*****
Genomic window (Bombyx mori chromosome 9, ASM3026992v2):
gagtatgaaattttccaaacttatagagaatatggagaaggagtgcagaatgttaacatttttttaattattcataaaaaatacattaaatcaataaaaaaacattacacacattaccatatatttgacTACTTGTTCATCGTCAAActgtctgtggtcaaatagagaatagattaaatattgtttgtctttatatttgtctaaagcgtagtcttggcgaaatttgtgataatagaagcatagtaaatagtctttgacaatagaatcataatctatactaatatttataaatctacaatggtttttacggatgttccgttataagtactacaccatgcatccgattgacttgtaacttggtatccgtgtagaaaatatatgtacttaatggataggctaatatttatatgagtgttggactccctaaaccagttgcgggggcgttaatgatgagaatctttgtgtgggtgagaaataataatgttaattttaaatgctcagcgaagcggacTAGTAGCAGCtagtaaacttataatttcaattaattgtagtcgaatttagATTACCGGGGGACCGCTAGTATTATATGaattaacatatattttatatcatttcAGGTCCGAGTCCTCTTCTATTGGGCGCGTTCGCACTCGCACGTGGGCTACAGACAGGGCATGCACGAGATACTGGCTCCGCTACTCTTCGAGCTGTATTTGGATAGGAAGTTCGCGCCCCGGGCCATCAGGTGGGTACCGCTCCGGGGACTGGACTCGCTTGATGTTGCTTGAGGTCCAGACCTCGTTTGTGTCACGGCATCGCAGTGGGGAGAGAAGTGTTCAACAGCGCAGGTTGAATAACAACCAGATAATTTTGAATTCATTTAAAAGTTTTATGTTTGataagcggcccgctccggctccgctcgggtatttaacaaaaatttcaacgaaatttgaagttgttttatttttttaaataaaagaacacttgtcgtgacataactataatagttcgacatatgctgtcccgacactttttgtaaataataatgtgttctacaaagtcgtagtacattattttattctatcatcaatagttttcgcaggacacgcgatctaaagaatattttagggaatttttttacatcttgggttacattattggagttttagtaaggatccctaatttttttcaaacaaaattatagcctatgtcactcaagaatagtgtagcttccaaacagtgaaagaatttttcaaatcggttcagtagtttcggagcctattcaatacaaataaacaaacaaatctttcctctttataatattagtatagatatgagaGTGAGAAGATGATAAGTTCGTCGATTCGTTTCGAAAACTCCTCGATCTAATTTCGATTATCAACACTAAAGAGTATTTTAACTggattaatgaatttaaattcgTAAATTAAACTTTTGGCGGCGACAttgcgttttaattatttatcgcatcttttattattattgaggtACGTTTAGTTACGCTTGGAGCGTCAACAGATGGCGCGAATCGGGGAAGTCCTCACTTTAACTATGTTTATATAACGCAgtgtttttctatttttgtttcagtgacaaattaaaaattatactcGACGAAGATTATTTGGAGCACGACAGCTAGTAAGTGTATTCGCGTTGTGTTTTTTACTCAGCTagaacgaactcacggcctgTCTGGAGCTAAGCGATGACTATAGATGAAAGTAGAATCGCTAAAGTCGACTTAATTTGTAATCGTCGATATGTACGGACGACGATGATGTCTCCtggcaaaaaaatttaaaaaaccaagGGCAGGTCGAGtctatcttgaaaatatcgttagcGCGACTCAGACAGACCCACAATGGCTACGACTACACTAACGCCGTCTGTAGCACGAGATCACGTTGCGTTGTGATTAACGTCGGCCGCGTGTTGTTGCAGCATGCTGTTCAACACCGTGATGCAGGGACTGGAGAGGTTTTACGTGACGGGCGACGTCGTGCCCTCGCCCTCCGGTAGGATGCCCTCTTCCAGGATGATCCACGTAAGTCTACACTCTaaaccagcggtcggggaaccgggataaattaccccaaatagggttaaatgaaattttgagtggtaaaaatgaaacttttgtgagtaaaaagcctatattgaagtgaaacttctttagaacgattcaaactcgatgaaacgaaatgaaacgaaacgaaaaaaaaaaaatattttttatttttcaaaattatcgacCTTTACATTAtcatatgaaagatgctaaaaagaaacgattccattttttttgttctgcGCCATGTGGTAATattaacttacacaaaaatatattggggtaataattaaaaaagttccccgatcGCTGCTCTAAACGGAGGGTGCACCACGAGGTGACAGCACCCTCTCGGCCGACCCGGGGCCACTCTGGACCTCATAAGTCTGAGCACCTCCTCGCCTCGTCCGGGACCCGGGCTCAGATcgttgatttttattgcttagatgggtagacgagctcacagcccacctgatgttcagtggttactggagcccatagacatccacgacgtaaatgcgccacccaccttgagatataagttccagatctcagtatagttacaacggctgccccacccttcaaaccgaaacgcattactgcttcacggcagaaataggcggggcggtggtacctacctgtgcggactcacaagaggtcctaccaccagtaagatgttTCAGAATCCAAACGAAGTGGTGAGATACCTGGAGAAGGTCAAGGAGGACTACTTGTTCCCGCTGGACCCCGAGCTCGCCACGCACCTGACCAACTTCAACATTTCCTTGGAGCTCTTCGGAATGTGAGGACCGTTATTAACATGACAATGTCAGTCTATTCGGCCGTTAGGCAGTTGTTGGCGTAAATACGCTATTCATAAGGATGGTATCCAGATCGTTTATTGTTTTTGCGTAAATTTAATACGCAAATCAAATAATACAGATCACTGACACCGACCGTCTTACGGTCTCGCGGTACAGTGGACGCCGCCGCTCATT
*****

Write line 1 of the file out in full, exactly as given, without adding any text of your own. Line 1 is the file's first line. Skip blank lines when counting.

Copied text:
Genomic window (Bombyx mori chromosome 9, ASM3026992v2):